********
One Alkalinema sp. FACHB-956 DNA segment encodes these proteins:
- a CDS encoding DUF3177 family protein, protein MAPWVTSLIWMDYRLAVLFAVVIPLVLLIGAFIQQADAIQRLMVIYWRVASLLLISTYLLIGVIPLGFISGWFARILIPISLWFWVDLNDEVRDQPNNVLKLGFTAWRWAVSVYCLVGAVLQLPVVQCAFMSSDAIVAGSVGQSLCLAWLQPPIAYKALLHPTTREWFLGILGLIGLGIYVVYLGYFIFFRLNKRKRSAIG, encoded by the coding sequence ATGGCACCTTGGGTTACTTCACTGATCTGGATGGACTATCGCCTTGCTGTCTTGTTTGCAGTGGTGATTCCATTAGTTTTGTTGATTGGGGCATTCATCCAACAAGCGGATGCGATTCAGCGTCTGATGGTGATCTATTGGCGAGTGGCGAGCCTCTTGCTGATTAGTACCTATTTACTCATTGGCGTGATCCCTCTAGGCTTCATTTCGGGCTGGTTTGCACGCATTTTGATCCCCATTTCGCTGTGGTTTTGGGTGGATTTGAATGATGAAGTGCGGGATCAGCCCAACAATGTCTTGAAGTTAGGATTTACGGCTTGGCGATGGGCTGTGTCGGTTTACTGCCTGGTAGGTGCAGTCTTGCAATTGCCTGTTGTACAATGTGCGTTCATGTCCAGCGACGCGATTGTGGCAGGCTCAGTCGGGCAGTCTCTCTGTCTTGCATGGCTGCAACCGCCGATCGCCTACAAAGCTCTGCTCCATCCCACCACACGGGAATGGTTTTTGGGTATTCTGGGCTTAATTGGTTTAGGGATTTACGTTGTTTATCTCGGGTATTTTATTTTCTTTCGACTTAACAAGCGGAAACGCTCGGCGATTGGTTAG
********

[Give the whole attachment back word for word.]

One Alkalinema sp. FACHB-956 DNA segment encodes these proteins:
- a CDS encoding DUF3177 family protein, protein MAPWVTSLIWMDYRLAVLFAVVIPLVLLIGAFIQQADAIQRLMVIYWRVASLLLISTYLLIGVIPLGFISGWFARILIPISLWFWVDLNDEVRDQPNNVLKLGFTAWRWAVSVYCLVGAVLQLPVVQCAFMSSDAIVAGSVGQSLCLAWLQPPIAYKALLHPTTREWFLGILGLIGLGIYVVYLGYFIFFRLNKRKRSAIG, encoded by the coding sequence ATGGCACCTTGGGTTACTTCACTGATCTGGATGGACTATCGCCTTGCTGTCTTGTTTGCAGTGGTGATTCCATTAGTTTTGTTGATTGGGGCATTCATCCAACAAGCGGATGCGATTCAGCGTCTGATGGTGATCTATTGGCGAGTGGCGAGCCTCTTGCTGATTAGTACCTATTTACTCATTGGCGTGATCCCTCTAGGCTTCATTTCGGGCTGGTTTGCACGCATTTTGATCCCCATTTCGCTGTGGTTTTGGGTGGATTTGAATGATGAAGTGCGGGATCAGCCCAACAATGTCTTGAAGTTAGGATTTACGGCTTGGCGATGGGCTGTGTCGGTTTACTGCCTGGTAGGTGCAGTCTTGCAATTGCCTGTTGTACAATGTGCGTTCATGTCCAGCGACGCGATTGTGGCAGGCTCAGTCGGGCAGTCTCTCTGTCTTGCATGGCTGCAACCGCCGATCGCCTACAAAGCTCTGCTCCATCCCACCACACGGGAATGGTTTTTGGGTATTCTGGGCTTAATTGGTTTAGGGATTTACGTTGTTTATCTCGGGTATTTTATTTTCTTTCGACTTAACAAGCGGAAACGCTCGGCGATTGGTTAG